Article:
Decades of unscientifically proven facts on genetically modified organisms (GMOs) issued by green pressure groups and global anti-GMO organisations – have generally created a negative world view of one of science’s most advanced technology.
How such campaigns and bad press affect the adoption of GMOs in countries like Pakistan and India is a classic example.
Despite development of the National Bio-safety guidelines, Pakistan has been very slow in adopting the transgenic varieties of Bt cotton and Bt corn – largely due to the negative malicious campaigns pointed against GMOs and the biased false public opinion that has been churned.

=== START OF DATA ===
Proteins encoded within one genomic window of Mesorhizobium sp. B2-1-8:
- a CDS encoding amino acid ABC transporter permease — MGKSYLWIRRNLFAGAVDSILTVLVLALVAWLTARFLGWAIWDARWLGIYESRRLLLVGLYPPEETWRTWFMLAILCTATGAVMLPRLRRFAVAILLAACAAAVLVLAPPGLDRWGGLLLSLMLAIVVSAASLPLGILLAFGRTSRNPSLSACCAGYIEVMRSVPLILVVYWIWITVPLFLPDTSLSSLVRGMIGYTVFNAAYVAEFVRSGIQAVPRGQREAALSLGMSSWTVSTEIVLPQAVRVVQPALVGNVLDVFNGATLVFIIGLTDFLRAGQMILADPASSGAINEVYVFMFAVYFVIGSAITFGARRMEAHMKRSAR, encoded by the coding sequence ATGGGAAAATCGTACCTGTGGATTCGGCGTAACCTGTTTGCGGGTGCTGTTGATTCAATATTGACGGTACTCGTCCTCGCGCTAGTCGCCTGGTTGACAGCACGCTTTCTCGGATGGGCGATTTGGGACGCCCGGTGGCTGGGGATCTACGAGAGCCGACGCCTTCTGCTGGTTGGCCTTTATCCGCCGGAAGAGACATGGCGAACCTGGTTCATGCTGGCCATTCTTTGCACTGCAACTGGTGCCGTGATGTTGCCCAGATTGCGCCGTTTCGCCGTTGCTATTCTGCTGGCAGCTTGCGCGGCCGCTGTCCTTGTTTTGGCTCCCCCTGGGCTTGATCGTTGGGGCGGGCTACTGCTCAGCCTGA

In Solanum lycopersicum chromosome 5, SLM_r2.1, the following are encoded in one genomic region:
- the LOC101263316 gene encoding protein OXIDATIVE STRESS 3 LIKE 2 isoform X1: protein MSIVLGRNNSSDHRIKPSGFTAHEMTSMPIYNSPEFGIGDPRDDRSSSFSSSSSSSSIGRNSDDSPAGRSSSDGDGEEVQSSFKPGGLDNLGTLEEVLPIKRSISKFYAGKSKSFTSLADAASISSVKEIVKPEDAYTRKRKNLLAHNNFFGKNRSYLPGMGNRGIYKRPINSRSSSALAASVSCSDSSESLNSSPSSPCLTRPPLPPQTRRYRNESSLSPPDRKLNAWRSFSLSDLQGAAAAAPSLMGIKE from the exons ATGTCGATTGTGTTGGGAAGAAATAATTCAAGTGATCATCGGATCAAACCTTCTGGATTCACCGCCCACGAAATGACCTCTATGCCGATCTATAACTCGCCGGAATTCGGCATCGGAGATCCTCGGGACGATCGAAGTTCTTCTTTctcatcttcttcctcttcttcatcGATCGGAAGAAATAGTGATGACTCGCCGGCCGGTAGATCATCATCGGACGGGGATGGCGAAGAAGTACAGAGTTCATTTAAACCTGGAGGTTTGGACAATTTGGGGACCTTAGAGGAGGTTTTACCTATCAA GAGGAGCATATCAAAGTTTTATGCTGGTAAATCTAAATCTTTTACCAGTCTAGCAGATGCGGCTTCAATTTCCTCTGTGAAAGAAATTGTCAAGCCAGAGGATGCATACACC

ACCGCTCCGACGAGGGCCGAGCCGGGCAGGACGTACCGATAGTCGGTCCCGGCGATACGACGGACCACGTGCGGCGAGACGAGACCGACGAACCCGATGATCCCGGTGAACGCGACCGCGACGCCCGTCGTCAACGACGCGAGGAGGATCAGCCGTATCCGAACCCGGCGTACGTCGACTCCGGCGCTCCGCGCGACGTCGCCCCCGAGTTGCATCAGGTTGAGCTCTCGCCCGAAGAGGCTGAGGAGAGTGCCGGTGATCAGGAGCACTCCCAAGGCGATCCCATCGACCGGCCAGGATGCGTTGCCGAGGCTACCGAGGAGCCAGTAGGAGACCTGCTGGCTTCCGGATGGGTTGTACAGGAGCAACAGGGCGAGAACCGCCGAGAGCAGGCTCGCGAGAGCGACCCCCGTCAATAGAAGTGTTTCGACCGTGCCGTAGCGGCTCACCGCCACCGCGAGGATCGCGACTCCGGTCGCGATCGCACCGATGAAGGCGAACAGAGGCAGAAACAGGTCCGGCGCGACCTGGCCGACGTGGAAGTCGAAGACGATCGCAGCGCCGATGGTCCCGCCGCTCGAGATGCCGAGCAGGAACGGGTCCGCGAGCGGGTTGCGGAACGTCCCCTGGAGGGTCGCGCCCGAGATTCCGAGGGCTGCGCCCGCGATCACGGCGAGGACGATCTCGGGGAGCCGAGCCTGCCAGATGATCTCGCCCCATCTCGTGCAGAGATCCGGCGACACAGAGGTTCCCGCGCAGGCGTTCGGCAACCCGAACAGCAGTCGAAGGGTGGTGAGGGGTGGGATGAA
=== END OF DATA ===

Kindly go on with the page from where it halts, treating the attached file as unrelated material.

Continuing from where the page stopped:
Furthermore, little interaction between researchers, media and civil society has not helped to counter the continuous onslaught of bad press directed against GMO technology.
It has been very common that the research institutions rarely reach out to the media even when they have some remarkable achievement in research and development.
At times, when anti-GMO groups spin out stories about the so-called hazardous effects of the GMOs, no biotechnologist or any R&D organisation comes forward for rebuttal or clarification.
Recently, I along with and two fellow journalists from Pakistan’s eastern city of Lahore got an opportunity to attend a short course in Bandar Sunway, Malaysia.